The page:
Selection of nesting and brood-rearing habitat by female ring-necked pheasants in the Willamette Valley, Oregon Public Deposited

http://ir.library.oregonstate.edu/concern/graduate_thesis_or_dissertations/ns064b13w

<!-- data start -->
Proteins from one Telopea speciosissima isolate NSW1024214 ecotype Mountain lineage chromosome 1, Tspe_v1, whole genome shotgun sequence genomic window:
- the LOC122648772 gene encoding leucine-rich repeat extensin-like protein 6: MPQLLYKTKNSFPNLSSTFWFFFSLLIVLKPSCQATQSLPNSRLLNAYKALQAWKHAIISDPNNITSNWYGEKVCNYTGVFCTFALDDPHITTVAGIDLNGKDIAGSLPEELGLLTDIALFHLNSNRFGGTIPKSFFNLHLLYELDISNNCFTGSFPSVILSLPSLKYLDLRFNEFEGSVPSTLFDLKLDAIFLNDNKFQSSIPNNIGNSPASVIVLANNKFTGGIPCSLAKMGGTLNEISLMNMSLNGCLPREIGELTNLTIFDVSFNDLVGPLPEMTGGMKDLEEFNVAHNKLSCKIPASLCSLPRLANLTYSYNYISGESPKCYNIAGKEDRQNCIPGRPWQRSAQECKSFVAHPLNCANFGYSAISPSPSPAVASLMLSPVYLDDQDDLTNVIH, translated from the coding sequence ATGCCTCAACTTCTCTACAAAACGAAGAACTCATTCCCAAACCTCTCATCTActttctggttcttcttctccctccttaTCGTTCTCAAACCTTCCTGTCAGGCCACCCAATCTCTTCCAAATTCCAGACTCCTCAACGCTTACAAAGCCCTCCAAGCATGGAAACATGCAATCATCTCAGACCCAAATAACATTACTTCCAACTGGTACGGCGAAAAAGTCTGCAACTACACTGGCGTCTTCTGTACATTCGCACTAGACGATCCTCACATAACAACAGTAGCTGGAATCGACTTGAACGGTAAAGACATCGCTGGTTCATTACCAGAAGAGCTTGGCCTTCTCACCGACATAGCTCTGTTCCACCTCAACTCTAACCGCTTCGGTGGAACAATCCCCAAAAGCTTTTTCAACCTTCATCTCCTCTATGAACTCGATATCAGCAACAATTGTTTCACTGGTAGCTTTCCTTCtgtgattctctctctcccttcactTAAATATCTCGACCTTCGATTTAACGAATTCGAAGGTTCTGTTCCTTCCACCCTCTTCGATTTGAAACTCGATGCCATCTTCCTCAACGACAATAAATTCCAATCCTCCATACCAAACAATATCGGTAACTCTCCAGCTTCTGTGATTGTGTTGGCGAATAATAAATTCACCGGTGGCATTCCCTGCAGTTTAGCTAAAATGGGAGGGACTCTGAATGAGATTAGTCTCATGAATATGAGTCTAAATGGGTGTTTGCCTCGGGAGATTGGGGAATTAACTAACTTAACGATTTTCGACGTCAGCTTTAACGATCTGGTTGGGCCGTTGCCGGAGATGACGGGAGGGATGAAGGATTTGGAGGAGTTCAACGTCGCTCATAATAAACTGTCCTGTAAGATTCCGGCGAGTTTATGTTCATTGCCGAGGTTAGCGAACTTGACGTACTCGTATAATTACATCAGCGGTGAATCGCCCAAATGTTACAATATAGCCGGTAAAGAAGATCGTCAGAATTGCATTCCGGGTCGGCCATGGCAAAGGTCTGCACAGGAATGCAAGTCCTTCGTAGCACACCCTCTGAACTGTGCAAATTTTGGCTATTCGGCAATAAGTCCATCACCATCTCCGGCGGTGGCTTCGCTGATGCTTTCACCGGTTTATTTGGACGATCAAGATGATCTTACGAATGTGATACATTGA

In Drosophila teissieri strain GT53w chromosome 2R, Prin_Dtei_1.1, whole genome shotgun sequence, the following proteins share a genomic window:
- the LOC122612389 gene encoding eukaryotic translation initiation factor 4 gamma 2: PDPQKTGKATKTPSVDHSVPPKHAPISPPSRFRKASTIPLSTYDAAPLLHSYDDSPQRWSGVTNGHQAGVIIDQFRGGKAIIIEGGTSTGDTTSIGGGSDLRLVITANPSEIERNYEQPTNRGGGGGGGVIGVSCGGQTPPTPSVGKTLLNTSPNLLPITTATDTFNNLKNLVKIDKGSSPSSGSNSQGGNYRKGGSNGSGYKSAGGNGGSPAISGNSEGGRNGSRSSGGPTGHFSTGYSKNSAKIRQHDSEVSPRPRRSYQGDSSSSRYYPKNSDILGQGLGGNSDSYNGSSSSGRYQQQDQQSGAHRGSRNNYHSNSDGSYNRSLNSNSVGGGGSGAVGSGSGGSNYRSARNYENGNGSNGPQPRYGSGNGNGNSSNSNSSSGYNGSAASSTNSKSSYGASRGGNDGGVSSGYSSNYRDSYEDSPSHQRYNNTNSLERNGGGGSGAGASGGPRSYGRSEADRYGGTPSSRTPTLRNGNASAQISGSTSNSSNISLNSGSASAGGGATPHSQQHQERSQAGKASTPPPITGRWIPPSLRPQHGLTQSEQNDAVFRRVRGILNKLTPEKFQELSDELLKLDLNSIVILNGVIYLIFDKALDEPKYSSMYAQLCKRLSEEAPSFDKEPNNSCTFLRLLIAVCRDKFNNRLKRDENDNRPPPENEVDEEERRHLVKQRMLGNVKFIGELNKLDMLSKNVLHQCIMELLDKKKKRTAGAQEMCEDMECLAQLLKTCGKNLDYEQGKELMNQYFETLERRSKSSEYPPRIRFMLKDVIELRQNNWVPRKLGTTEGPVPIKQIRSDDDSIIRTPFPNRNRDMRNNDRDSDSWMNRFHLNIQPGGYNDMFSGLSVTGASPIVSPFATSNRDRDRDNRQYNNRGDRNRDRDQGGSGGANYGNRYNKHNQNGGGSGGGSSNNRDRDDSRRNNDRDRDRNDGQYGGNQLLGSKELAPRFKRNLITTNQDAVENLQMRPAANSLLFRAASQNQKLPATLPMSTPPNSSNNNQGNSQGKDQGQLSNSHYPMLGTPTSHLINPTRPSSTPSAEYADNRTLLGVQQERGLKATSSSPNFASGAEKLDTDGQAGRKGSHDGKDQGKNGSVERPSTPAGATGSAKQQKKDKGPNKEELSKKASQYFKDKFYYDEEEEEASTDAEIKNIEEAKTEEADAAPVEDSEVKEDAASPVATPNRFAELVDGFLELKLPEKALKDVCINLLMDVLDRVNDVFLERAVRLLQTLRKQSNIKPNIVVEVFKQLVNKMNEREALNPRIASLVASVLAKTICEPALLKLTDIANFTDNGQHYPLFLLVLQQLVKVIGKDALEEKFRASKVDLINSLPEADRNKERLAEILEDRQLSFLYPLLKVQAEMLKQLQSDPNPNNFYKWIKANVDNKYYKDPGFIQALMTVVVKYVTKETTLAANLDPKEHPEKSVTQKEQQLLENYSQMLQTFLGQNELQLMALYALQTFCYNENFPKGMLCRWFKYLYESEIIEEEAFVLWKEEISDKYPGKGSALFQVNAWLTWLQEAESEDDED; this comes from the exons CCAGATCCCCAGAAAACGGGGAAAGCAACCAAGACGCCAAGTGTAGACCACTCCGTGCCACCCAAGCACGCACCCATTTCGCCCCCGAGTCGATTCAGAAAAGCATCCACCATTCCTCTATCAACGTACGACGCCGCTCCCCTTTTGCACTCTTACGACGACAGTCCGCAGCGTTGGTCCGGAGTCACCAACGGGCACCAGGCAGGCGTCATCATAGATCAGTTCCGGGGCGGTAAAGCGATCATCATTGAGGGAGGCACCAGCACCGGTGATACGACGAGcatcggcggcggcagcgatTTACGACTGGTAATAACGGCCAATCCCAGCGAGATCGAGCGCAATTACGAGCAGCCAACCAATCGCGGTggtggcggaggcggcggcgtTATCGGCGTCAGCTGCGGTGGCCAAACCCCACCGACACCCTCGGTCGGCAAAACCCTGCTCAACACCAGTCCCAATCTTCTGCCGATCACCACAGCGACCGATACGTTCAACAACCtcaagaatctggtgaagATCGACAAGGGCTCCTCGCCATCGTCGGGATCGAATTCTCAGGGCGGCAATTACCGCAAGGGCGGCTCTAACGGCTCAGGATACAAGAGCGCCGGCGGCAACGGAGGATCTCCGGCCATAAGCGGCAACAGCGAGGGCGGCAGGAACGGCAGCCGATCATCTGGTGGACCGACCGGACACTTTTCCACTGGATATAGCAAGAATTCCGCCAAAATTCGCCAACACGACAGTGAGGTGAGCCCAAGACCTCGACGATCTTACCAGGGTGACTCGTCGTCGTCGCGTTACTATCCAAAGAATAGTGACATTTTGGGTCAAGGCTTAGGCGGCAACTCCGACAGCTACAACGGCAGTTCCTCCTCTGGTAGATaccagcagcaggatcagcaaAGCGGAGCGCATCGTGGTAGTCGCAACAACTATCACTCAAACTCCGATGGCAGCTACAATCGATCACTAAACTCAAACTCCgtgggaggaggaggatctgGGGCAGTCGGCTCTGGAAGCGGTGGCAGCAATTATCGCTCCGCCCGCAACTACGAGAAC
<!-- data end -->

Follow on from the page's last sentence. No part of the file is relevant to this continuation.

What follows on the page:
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  • During spring 1981, 112 radio-equipped female pheasants (Phasianus colchicus), were released in the Willamette Valley, Oregon. Hens were monitored to determine location of nest and brood-rearing sites. Vegetation around each nest and brood-rearing site was classified as one of 5 cover types available on the study areas. Further description of these sites was done by estimating percent of 9 structural characters of vegetation present around nests and brood locations. Selection indices (SI) were calculated for each cover type and structural character used for nesting and brood-rearing. Brood data were analyzed for 2 age classes, 1-4 weeks of age (young broods) and 5-8 weeks of age (older broods). Though strip vegetation had the highest selection index (9.3) it also had one of the lowest nest success rates (33%). In contrast, grain and grass fields had the highest success rates (50%). Selection indices for all nests indicated a trend for hens to select medium grass (SI = 1.5), tall grass (SI = 1.3) and forbs (SI = 1.5) in greater proportions than occurred in the habitat. Short grass (SI = 0.6), shrubs (SI = 0.5) and trees (SI = 0.1) were selected less than their occurrence. Maximum vegetative height (MVH) was greater around nest sites than the general habitat (SI = 1.2). Percentage of tall grass and MVH estimated around successful nests were significantly greater (P < 0.05) than around unsuccessful nests. Percent short grass was significantly greater (P < 0.05) around unsuccessful nests. Taller vegetation and greater amounts of tall grass probably resulted in better concealment and security for successful hens and their nests. Even though nesting hens and broods selected similar cover types, distinct differences existed in structural characters of nesting and brood-rearing vegetation. Selection indices for medium grass, tall grass, and MVH were all slightly less than 1.0 and short grass was selected proportional to it occurrence. Forbs (SI = 1.3) were selected similarily for both nesting and brood-rearing sites as were shrubs and trees (usually much less than 1.0). Foraging habits and need of areas less restrictive to brood movement probably determined brood-rearing sites more than need for concealment. Broods did not select specific cover types or structural characters according to time of day (morning, midday, evening) with one exception. Older broods selected tree cover for shade on hot days in greater proportion than it occurred in the habitat during midday (SI = 1.3). Grain fields probably provided the best habitat for successful nesting and brood-rearing. Security and concealment were factors in nest site selection and success. Broods apparently did not require the amount of concealment that hens did around nests.
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